… about Africa’s gifts to the world: Part I
… about Africa’s gifts to the world: Part I
At that time gifts will be brought to the Lord Almighty
from a people tall and smooth-skinned,
from a people feared far and wide,
an aggressive nation of strange speech,
whose land is divided by rivers—
the gifts will be brought to Mount Zion, the place of the Name of the Lord Almighty.
(Isaiah 18: 7, NIV)
Many different people at different times have made significant contributions to the world, contributions that have benefited all of humanity or large numbers of people throughout the world. In other words, no one people have a monopoly on the giving of gifts to humanity. We regularly give credit to the Greeks and Romans for their many contributions to Western civilization, to the Chinese for the invention of gunpowder, to the Arabs for the invention of Algebra, and to Chinese, Mesopotamians, South Asians, and Meso-Americans for crop domestication. It is right to give credit where credit is due. When Africa’s contributions are brought up, the claims are too often dismissed as the ravings or romanticizing of an afrocentrist. Labelling someone as Afrocentric is a favorite way of dismissing what they are saying. If you want to call me centric in some way, call me “Truthcentric.”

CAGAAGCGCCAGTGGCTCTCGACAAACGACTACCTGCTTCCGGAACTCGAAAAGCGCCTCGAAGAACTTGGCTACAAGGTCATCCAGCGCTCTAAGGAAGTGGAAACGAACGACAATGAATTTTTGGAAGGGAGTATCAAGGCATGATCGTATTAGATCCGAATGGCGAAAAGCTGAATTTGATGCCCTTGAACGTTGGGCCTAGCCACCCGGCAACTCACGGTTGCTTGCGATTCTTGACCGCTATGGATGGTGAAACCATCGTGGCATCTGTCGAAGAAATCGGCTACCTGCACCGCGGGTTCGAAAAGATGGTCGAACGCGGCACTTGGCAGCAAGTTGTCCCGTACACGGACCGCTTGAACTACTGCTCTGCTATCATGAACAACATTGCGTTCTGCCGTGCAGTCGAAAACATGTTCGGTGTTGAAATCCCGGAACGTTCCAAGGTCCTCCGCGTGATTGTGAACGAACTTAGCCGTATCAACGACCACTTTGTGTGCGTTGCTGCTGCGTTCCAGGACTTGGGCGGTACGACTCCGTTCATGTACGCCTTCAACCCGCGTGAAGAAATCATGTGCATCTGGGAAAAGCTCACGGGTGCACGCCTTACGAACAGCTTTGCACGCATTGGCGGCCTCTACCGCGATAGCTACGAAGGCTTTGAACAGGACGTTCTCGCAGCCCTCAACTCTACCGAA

Putting the above quotation in context, it is part of three chapters in Isaiah (Chapters 18, 19, and 20) where the Prophet Isaiah is delivering prophesies to Ethiopia (Cush) and Egypt in future times. Interestingly prophesies dealing with Egypt and Cush are bunched together, sort of as one unit; Chapter 18 deals with Ethiopia, Chapter 19 with Egypt, and Chapter 20 with both Ethiopia and Egypt. Ethiopia and Egypt are regularly associated in the Old Testament. The last verse from Chapter 18, quoted above, speaks a good outcome for Ethiopia during the end times because the Ethiopians (the Black People) will submit to God by bringing gifts to Zion. The description of their land as one that rivers divide sounds like an area that is way south of Khartoum in what is now South Sudan, a country crisscrossed by rivers; you can confirm this by looking at the map below of South Sudan. Furthermore it is the home of the Dinka, Nuba, and Nuer people, some of the tallest and blackest people in the world; the Dinka are, indeed, the tallest people in the world with an average height of almost 6 feet. They are probably the descendants of the tall, black, and beautiful people that the Greeks talked so much about, those blameless Ethiopians.